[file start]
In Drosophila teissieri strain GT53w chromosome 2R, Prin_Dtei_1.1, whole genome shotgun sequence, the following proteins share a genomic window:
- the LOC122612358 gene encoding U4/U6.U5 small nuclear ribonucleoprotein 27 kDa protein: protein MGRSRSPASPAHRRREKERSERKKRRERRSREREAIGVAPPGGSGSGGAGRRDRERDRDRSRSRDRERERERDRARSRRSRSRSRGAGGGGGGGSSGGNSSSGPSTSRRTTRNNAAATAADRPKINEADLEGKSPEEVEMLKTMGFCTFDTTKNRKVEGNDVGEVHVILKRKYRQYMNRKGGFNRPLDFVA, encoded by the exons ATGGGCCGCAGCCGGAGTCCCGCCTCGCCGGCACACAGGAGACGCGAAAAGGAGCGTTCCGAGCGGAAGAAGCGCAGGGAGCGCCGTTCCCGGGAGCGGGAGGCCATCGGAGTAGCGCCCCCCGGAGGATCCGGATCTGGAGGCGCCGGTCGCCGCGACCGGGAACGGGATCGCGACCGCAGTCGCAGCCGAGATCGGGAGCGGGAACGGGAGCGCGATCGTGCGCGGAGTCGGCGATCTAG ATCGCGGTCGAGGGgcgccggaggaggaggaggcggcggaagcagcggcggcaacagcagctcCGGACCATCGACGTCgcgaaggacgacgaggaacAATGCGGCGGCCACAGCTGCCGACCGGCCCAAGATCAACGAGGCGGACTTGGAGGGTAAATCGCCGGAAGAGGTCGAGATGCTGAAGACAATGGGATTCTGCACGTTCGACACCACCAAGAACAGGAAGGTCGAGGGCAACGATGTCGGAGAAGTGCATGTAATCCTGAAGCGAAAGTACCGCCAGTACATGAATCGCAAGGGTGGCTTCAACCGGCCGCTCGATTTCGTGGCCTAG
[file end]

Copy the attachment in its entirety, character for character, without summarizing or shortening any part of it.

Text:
In Drosophila teissieri strain GT53w chromosome 2R, Prin_Dtei_1.1, whole genome shotgun sequence, the following proteins share a genomic window:
- the LOC122612358 gene encoding U4/U6.U5 small nuclear ribonucleoprotein 27 kDa protein: protein MGRSRSPASPAHRRREKERSERKKRRERRSREREAIGVAPPGGSGSGGAGRRDRERDRDRSRSRDRERERERDRARSRRSRSRSRGAGGGGGGGSSGGNSSSGPSTSRRTTRNNAAATAADRPKINEADLEGKSPEEVEMLKTMGFCTFDTTKNRKVEGNDVGEVHVILKRKYRQYMNRKGGFNRPLDFVA, encoded by the exons ATGGGCCGCAGCCGGAGTCCCGCCTCGCCGGCACACAGGAGACGCGAAAAGGAGCGTTCCGAGCGGAAGAAGCGCAGGGAGCGCCGTTCCCGGGAGCGGGAGGCCATCGGAGTAGCGCCCCCCGGAGGATCCGGATCTGGAGGCGCCGGTCGCCGCGACCGGGAACGGGATCGCGACCGCAGTCGCAGCCGAGATCGGGAGCGGGAACGGGAGCGCGATCGTGCGCGGAGTCGGCGATCTAG ATCGCGGTCGAGGGgcgccggaggaggaggaggcggcggaagcagcggcggcaacagcagctcCGGACCATCGACGTCgcgaaggacgacgaggaacAATGCGGCGGCCACAGCTGCCGACCGGCCCAAGATCAACGAGGCGGACTTGGAGGGTAAATCGCCGGAAGAGGTCGAGATGCTGAAGACAATGGGATTCTGCACGTTCGACACCACCAAGAACAGGAAGGTCGAGGGCAACGATGTCGGAGAAGTGCATGTAATCCTGAAGCGAAAGTACCGCCAGTACATGAATCGCAAGGGTGGCTTCAACCGGCCGCTCGATTTCGTGGCCTAG